He was appalled when Burger King opened a fast-food franchise on the Mile in 1989. "If I wanted to make an upscale street, I could think of a better use of the property than to put a Burger King there," he opined.
Three years later, in 1992, he was on the losing end of a court battle when a U.S. District Court judge ruled that Coral Gables could tell newspapers where to place their news racks but couldn't regulate how they look. Corrigan wanted a standardized color and had battled the Miami Herald, Miami New Times and Exito! over the issue.
"We modeled this whole program after Beverly Hills as a way to improve the aesthetics in the city," he told the Herald at the time of the decision.
The city would ultimately prevail in 1995, after Corrigan's mayoral tenure, when the U.S. Supreme Court ruled that the municipality could regulate the color of its news racks (they went with subdued beige).
There would be mistakes along the way.
Corrigan clashed with then-Commissioner and current Mayor Raul Valdes-Fauli when they ran against each other for mayor in 1988. Corrigan had to apologize for saying he was more qualified for the position because, "We know that Hispanics don't like to get up early. When we have our commission meetings, he's the last to arrive," Corrigan said of Valdes-Fauli during that campaign, according to the Herald.
Valdes-Fauli, who would become the city's first Hispanic mayor in 1993 when he defeated Corrigan, accepted the apology at the time.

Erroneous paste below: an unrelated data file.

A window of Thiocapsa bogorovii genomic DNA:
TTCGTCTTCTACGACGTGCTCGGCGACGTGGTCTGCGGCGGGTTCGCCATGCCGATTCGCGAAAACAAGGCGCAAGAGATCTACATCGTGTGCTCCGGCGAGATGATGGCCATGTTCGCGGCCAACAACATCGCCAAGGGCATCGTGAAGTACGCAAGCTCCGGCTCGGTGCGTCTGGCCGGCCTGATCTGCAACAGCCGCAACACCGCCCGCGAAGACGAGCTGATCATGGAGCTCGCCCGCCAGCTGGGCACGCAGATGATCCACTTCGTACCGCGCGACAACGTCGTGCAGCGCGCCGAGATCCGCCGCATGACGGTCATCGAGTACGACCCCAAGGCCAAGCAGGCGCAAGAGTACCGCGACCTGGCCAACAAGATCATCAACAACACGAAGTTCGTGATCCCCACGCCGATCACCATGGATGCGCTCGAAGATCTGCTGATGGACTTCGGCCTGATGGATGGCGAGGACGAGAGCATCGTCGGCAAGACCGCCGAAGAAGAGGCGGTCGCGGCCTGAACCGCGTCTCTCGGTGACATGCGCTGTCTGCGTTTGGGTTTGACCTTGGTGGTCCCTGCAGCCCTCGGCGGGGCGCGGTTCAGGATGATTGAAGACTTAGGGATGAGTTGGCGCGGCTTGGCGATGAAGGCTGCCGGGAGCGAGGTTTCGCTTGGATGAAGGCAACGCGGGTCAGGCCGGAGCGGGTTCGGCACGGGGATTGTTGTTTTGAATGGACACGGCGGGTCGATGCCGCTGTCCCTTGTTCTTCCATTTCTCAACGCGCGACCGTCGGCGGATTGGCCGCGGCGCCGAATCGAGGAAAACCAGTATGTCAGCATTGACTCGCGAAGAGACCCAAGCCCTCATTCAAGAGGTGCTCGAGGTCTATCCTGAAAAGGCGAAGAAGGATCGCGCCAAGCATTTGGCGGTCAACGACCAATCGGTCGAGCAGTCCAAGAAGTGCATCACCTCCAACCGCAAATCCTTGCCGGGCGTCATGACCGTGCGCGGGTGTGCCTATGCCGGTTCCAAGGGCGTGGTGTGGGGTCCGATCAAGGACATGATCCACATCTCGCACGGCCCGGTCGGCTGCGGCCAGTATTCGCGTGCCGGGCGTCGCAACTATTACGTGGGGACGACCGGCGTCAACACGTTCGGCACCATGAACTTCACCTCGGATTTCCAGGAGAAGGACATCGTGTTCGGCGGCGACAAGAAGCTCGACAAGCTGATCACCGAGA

Corrigan also was accused of ethics violations over campaign finances in his bid to recapture his seat against then-Mayor Donald Slesnick in 2007. Corrigan took responsibility, calling it a human error owing to a late start to his campaign. "A haste-makes-waste routine," he told the Herald.
Earlier, in 1993, the Florida Commission on Ethics found probable cause that Corrigan, along with several commissioners and a former city attorney, violated ethics codes by taking free memberships in the Country Club of Coral Gables. His membership in the city's then-restrictive Riviera Country Club was also used against him in several of his campaigns.
Bumps aside in the public arena, Corrigan had already established himself as a community leader before entering politics.
He spent nearly his entire adult career with Burdines, managing its most profitable store in the Dadeland Mall, when he made a late-career switch to banking.
He went from 33 years at Burdines, which was acquired by Federated Department Stores, the parent of Macy's, to the presidency of the Bank of Coral Gables in 1983.
"I certainly don't believe I'm doing the wrong thing," he told the Herald at age 55, even if he admitted to some trepidation at switching careers at that age. "I think what I learned all those years in merchandising will help me in my new job."
He would use his banking background to tackle the Gables' budgets, an area he defined as his key campaign issue in his first race for the mayor's seat against the incumbent Dorothy Thomson in 1987.
But he'd spend the funds when he thought he could make positive changes. He presided over numerous boards, including the Baptist Health Foundation, Coral Gables Chamber of Commerce, First United Methodist Church, and South Miami Hospital.
When the Coral Gables Youth Center was revitalized after his tenure, Commissioner Pat Keon, a chair of the Gables' Recreational Advisory Board, told the Herald in 2013 that Corrigan was essential for the facility's revival.
"George Corrigan was the first to really buy in and we started that process of neighborhood meetings to get that community support to move that project forward," Keon said.
Corrigan, who was twice widowed, is survived by his daughter Susan.
A celebration of life will be held at 11 a.m. May 25 at First United Methodist Church of Coral Gables, 536 Coral Way.